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Every life insurance policy will have at least one beneficiary. This person, organization, or group will directly receive the death benefit when the policyholder dies and the policy pays out. However, not all life insurance policies are created equal, and the laws about life insurance vary between the states.

Knowing the differences in the types of beneficiaries and who you can leave your money to can make your life easier and give you peace of mind. We’ve gathered what you need to know so your death benefit goes where you want it to.

KEY TAKEAWAYS
  • The beneficiary is the person you designate to get the money from your life insurance when you die.
  • A minor child can’t receive a death benefit directly, so you need to name a person or trust to handle the money for your children.
  • You can name more than one beneficiary to share the death benefit or as a secondary beneficiary if the first can’t collect.

What is a life insurance beneficiary?

The life insurance beneficiary is the person or group legally designated to receive the death benefit of your life insurance after you die. The death benefit gets paid out directly to the beneficiary, so whoever is named on the policy will get the death benefit in full.

How does naming beneficiaries work?

Whoever holds the policy can name a beneficiary through their insurance provider. Someone must be named as the beneficiary. You can’t assume that a policy will automatically pay out the death benefit to a loved one or child just because you are related to them. You must formally name someone as the beneficiary on your policy to be certain that the money will get to them.

Types of beneficiaries

Even though most people will name a single person as the beneficiary of their life insurance policy, there are multiple different types of beneficiaries.

Individuals

This one is the most straightforward. Naming an individual beneficiary, like a child or a spouse, keeps things easy for you as the policyholder and makes it easy for the insurance company to pay out the death benefit after you pass.

Businesses/charities

You don’t have to name a person, or group of people, as the beneficiary. You can name an organization as the beneficiary. That could be a business, charity, or even your former college or high school. In that instance, the death benefit would go to the organization that you’ve chosen, and then they would be able to use the funds as they see fit.

Trusts

By naming a trust as the beneficiary, you put the money under the care of a trustee who then can disburse it to whomever you desire. This additional person is a safeguard in the process, especially if you have a minor child as the primary beneficiary.

Estates

You can have your life insurance proceeds go to your estate, but this means the money will go through probate, be subject to estate taxes, and be available for payments to creditors. If your beneficiary can’t collect on your policy for any reason, the proceeds will go to your estate.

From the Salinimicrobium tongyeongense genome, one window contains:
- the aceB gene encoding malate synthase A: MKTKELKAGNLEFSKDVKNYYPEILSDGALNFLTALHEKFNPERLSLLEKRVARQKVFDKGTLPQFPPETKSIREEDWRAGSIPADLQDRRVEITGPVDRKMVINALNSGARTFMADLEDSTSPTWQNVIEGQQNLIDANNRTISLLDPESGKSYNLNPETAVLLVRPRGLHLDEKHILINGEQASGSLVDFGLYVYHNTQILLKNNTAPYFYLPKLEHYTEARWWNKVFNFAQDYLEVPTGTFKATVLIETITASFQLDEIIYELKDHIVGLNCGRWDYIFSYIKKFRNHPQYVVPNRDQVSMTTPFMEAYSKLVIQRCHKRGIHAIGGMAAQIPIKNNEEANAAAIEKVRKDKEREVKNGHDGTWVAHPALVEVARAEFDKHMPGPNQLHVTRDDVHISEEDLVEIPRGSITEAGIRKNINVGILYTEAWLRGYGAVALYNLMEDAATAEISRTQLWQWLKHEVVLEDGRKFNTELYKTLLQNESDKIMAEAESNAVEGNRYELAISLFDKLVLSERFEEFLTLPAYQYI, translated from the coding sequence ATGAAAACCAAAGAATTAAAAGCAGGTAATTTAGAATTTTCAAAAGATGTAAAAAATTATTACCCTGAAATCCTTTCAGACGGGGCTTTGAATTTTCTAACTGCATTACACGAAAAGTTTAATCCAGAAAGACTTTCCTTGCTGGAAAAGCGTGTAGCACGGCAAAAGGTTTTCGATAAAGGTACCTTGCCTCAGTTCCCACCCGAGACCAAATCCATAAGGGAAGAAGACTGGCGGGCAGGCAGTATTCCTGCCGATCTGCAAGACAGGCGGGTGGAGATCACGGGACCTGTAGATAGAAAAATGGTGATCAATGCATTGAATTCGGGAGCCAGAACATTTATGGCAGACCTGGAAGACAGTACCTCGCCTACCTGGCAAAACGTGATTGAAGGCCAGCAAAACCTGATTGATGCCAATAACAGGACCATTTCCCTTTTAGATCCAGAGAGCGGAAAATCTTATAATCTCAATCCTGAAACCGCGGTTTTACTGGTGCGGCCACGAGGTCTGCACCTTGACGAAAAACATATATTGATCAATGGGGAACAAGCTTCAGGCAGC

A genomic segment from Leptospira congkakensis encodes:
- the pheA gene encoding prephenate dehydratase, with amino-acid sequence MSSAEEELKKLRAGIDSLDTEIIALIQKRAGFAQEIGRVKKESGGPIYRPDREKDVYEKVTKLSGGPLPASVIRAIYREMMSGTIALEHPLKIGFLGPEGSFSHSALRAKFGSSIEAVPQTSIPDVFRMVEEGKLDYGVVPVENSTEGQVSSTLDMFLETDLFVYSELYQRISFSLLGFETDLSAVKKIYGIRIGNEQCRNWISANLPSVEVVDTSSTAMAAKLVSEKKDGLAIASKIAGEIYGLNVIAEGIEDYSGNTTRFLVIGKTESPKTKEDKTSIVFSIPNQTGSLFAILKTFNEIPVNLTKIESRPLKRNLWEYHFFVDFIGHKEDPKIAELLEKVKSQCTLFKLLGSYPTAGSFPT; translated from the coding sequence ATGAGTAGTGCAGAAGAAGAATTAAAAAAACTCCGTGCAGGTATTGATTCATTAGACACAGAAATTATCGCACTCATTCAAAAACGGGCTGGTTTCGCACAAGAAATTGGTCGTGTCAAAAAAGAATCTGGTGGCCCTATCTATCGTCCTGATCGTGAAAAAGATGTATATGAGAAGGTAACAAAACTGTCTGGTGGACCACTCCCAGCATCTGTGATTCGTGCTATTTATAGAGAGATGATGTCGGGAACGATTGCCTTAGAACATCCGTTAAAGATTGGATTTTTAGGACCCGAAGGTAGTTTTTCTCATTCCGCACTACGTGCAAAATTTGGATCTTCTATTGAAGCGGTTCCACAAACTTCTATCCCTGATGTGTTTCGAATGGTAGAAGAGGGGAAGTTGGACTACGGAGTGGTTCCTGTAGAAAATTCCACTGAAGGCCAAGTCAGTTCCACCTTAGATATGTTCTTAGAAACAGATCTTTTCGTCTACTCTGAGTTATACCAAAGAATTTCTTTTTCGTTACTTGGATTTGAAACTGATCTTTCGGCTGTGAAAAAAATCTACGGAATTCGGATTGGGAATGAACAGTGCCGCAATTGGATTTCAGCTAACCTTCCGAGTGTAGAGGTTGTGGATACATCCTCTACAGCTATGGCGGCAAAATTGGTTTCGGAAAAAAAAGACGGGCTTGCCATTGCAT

It’s important to talk with people you name as a beneficiary. Most people name their spouse (if they have one) as the beneficiary on their life insurance, but other family members and even friends could also be named. It’s important to update your beneficiary whenever things change to avoid sending the proceeds to probate.

Life insurance beneficiary rules

The rules about who you can name as a life insurance beneficiary are relatively lax. Since you’re in charge of your own policy, you can name almost anyone as a beneficiary. The main exception is underage children.

Kristen Gryglik, a life insurance agent with Comparion Insurance Agency in Boston, says that while a policyholder is completely in their right to name their child as a beneficiary, she always advises her clients against naming a dependent child.

“The money gets tied up anyways,” Gryglik says. “If you have life insurance for $500,000 they’re not going to cut a check to a six-year-old. It’s going to have to go through a process anyway. First and foremost, you should have a will set up and have someone named as the guardian of your children. Usually, it’s advised to have it in a trust, and that helps avoid any complications.”

Other than the issue of naming an underage child as the beneficiary, there are few restrictions on who you can name as a beneficiary.

The policyholder can change the beneficiary on a life insurance policy at any time for any reason.

Primary vs. secondary beneficiaries.

The difference between a primary and secondary (contingent) beneficiary is the order in which the money is disbursed.

“[The] primary would be the first person to get the money, and a secondary would be if something happened to the primary beneficiary,” Gryglik says. “You can have more than one primary. If you have four kids, and you want each of them to get 25%, you can name them that way. A lot of people will have a spouse as the primary and secondary would be the kids. You can definitely have more than one primary and one secondary [beneficiary].”

An example of this would be a married couple with adult children. If, for example, Spouse A has the policy in their name, they could name Spouse B as the primary beneficiary and the children as secondary beneficiaries. So, if the married couple passes simultaneously, the money will have a direct avenue to get to their children.

Another term for a secondary beneficiary is a “contingent” beneficiary. If you ever hear that term, know that it is synonymous with “secondary.”

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